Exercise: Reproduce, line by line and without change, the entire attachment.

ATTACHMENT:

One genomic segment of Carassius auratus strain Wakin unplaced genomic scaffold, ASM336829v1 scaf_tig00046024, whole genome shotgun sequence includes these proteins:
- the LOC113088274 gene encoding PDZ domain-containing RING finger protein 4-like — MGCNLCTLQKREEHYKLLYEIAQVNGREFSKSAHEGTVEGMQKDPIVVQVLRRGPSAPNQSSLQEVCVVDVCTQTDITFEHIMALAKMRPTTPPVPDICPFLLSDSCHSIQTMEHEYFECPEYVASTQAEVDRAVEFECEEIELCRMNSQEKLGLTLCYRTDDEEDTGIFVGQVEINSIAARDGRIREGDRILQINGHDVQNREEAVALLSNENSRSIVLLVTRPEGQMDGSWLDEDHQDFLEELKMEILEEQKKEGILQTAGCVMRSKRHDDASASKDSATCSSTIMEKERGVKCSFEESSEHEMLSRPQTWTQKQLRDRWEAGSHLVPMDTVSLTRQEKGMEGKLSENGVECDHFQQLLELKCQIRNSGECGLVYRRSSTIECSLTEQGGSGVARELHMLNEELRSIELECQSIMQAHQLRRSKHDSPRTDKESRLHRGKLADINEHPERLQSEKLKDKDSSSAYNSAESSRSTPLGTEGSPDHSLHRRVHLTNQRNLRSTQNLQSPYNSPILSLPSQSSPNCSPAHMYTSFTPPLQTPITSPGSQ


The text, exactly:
One genomic segment of Carassius auratus strain Wakin unplaced genomic scaffold, ASM336829v1 scaf_tig00046024, whole genome shotgun sequence includes these proteins:
- the LOC113088274 gene encoding PDZ domain-containing RING finger protein 4-like — MGCNLCTLQKREEHYKLLYEIAQVNGREFSKSAHEGTVEGMQKDPIVVQVLRRGPSAPNQSSLQEVCVVDVCTQTDITFEHIMALAKMRPTTPPVPDICPFLLSDSCHSIQTMEHEYFECPEYVASTQAEVDRAVEFECEEIELCRMNSQEKLGLTLCYRTDDEEDTGIFVGQVEINSIAARDGRIREGDRILQINGHDVQNREEAVALLSNENSRSIVLLVTRPEGQMDGSWLDEDHQDFLEELKMEILEEQKKEGILQTAGCVMRSKRHDDASASKDSATCSSTIMEKERGVKCSFEESSEHEMLSRPQTWTQKQLRDRWEAGSHLVPMDTVSLTRQEKGMEGKLSENGVECDHFQQLLELKCQIRNSGECGLVYRRSSTIECSLTEQGGSGVARELHMLNEELRSIELECQSIMQAHQLRRSKHDSPRTDKESRLHRGKLADINEHPERLQSEKLKDKDSSSAYNSAESSRSTPLGTEGSPDHSLHRRVHLTNQRNLRSTQNLQSPYNSPILSLPSQSSPNCSPAHMYTSFTPPLQTPITSPGSQ